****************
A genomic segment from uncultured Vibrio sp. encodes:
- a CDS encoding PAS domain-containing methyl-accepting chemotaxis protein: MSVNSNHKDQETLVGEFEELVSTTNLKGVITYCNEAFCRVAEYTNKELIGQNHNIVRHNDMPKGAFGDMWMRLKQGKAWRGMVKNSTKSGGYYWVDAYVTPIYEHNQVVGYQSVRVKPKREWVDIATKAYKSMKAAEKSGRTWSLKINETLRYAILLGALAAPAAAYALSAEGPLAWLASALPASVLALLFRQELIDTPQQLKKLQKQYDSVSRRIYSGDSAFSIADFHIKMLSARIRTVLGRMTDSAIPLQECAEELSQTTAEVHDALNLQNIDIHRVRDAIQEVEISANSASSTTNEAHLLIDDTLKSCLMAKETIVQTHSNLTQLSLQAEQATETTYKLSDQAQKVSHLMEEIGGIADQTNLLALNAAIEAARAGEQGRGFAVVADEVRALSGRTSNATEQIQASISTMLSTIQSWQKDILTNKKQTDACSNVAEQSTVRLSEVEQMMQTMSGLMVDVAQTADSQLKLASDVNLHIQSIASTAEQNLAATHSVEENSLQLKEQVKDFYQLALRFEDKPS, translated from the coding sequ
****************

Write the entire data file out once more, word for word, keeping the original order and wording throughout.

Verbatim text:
A genomic segment from uncultured Vibrio sp. encodes:
- a CDS encoding PAS domain-containing methyl-accepting chemotaxis protein: MSVNSNHKDQETLVGEFEELVSTTNLKGVITYCNEAFCRVAEYTNKELIGQNHNIVRHNDMPKGAFGDMWMRLKQGKAWRGMVKNSTKSGGYYWVDAYVTPIYEHNQVVGYQSVRVKPKREWVDIATKAYKSMKAAEKSGRTWSLKINETLRYAILLGALAAPAAAYALSAEGPLAWLASALPASVLALLFRQELIDTPQQLKKLQKQYDSVSRRIYSGDSAFSIADFHIKMLSARIRTVLGRMTDSAIPLQECAEELSQTTAEVHDALNLQNIDIHRVRDAIQEVEISANSASSTTNEAHLLIDDTLKSCLMAKETIVQTHSNLTQLSLQAEQATETTYKLSDQAQKVSHLMEEIGGIADQTNLLALNAAIEAARAGEQGRGFAVVADEVRALSGRTSNATEQIQASISTMLSTIQSWQKDILTNKKQTDACSNVAEQSTVRLSEVEQMMQTMSGLMVDVAQTADSQLKLASDVNLHIQSIASTAEQNLAATHSVEENSLQLKEQVKDFYQLALRFEDKPS, translated from the coding sequ